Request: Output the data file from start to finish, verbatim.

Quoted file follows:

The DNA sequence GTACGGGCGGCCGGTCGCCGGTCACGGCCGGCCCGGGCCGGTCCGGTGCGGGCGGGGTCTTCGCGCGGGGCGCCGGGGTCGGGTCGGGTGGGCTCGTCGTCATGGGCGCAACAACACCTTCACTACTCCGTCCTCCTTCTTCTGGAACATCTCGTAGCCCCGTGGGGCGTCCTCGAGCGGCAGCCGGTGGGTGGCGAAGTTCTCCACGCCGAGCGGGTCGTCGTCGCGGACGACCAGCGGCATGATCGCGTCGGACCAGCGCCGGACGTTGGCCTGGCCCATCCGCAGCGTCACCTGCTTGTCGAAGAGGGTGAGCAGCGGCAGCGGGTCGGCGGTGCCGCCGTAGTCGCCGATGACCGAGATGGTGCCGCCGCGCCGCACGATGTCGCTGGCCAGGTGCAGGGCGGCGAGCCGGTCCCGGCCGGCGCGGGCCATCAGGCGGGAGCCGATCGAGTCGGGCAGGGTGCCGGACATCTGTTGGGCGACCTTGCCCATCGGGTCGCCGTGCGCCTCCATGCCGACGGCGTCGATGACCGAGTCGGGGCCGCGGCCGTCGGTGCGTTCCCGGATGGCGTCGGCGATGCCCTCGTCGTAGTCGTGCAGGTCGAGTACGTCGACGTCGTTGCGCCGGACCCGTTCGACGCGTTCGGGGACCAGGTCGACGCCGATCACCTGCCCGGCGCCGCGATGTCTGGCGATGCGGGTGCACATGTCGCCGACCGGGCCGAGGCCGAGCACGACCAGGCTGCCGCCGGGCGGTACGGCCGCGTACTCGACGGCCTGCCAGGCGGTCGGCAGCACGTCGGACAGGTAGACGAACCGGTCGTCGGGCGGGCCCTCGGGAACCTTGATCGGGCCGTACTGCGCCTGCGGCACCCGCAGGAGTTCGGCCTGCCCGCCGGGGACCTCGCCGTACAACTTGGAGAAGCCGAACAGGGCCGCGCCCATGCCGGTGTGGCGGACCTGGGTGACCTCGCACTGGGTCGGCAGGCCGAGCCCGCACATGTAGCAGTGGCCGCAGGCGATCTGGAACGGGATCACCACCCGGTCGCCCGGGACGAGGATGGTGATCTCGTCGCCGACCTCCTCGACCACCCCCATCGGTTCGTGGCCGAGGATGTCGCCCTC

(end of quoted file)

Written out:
The DNA sequence GTACGGGCGGCCGGTCGCCGGTCACGGCCGGCCCGGGCCGGTCCGGTGCGGGCGGGGTCTTCGCGCGGGGCGCCGGGGTCGGGTCGGGTGGGCTCGTCGTCATGGGCGCAACAACACCTTCACTACTCCGTCCTCCTTCTTCTGGAACATCTCGTAGCCCCGTGGGGCGTCCTCGAGCGGCAGCCGGTGGGTGGCGAAGTTCTCCACGCCGAGCGGGTCGTCGTCGCGGACGACCAGCGGCATGATCGCGTCGGACCAGCGCCGGACGTTGGCCTGGCCCATCCGCAGCGTCACCTGCTTGTCGAAGAGGGTGAGCAGCGGCAGCGGGTCGGCGGTGCCGCCGTAGTCGCCGATGACCGAGATGGTGCCGCCGCGCCGCACGATGTCGCTGGCCAGGTGCAGGGCGGCGAGCCGGTCCCGGCCGGCGCGGGCCATCAGGCGGGAGCCGATCGAGTCGGGCAGGGTGCCGGACATCTGTTGGGCGACCTTGCCCATCGGGTCGCCGTGCGCCTCCATGCCGACGGCGTCGATGACCGAGTCGGGGCCGCGGCCGTCGGTGCGTTCCCGGATGGCGTCGGCGATGCCCTCGTCGTAGTCGTGCAGGTCGAGTACGTCGACGTCGTTGCGCCGGACCCGTTCGACGCGTTCGGGGACCAGGTCGACGCCGATCACCTGCCCGGCGCCGCGATGTCTGGCGATGCGGGTGCACATGTCGCCGACCGGGCCGAGGCCGAGCACGACCAGGCTGCCGCCGGGCGGTACGGCCGCGTACTCGACGGCCTGCCAGGCGGTCGGCAGCACGTCGGACAGGTAGACGAACCGGTCGTCGGGCGGGCCCTCGGGAACCTTGATCGGGCCGTACTGCGCCTGCGGCACCCGCAGGAGTTCGGCCTGCCCGCCGGGGACCTCGCCGTACAACTTGGAGAAGCCGAACAGGGCCGCGCCCATGCCGGTGTGGCGGACCTGGGTGACCTCGCACTGGGTCGGCAGGCCGAGCCCGCACATGTAGCAGTGGCCGCAGGCGATCTGGAACGGGATCACCACCCGGTCGCCCGGGACGAGGATGGTGATCTCGTCGCCGACCTCCTCGACCACCCCCATCGGTTCGTGGCCGAGGATGTCGCCCTC